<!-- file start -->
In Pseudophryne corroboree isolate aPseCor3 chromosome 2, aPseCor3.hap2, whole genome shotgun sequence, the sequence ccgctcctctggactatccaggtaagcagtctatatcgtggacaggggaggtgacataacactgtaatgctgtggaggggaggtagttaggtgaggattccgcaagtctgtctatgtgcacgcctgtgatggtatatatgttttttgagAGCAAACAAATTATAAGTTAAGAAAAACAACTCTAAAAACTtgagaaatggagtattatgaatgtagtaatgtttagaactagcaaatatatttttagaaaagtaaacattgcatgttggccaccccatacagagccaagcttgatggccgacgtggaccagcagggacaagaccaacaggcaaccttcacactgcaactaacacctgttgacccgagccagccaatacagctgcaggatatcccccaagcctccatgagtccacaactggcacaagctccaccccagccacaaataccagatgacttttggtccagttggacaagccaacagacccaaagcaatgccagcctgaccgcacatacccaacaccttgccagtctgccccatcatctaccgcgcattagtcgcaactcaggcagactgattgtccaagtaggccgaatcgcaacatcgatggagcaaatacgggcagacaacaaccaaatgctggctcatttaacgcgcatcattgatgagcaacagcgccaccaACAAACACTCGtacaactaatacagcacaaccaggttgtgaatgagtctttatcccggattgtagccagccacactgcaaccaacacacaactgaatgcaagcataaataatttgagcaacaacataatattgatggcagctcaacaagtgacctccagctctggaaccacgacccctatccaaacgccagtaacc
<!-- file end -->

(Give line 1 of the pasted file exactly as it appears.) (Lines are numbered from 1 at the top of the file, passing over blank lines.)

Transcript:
In Pseudophryne corroboree isolate aPseCor3 chromosome 2, aPseCor3.hap2, whole genome shotgun sequence, the sequence ccgctcctctggactatccaggtaagcagtctatatcgtggacaggggaggtgacataacactgtaatgctgtggaggggaggtagttaggtgaggattccgcaagtctgtctatgtgcacgcctgtgatggtatatatgttttttgagAGCAAACAAATTATAAGTTAAGAAAAACAACTCTAAAAACTtgagaaatggagtattatgaatgtagtaatgtttagaactagcaaatatatttttagaaaagtaaacattgcatgttggccaccccatacagagccaagcttgatggccgacgtggaccagcagggacaagaccaacaggcaaccttcacactgcaactaacacctgttgacccgagccagccaatacagctgcaggatatcccccaagcctccatgagtccacaactggcacaagctccaccccagccacaaataccagatgacttttggtccagttggacaagccaacagacccaaagcaatgccagcctgaccgcacatacccaacaccttgccagtctgccccatcatctaccgcgcattagtcgcaactcaggcagactgattgtccaagtaggccgaatcgcaacatcgatggagcaaatacgggcagacaacaaccaaatgctggctcatttaacgcgcatcattgatgagcaacagcgccaccaACAAACACTCGtacaactaatacagcacaaccaggttgtgaatgagtctttatcccggattgtagccagccacactgcaaccaacacacaactgaatgcaagcataaataatttgagcaacaacataatattgatggcagctcaacaagtgacctccagctctggaaccacgacccctatccaaacgccagtaacc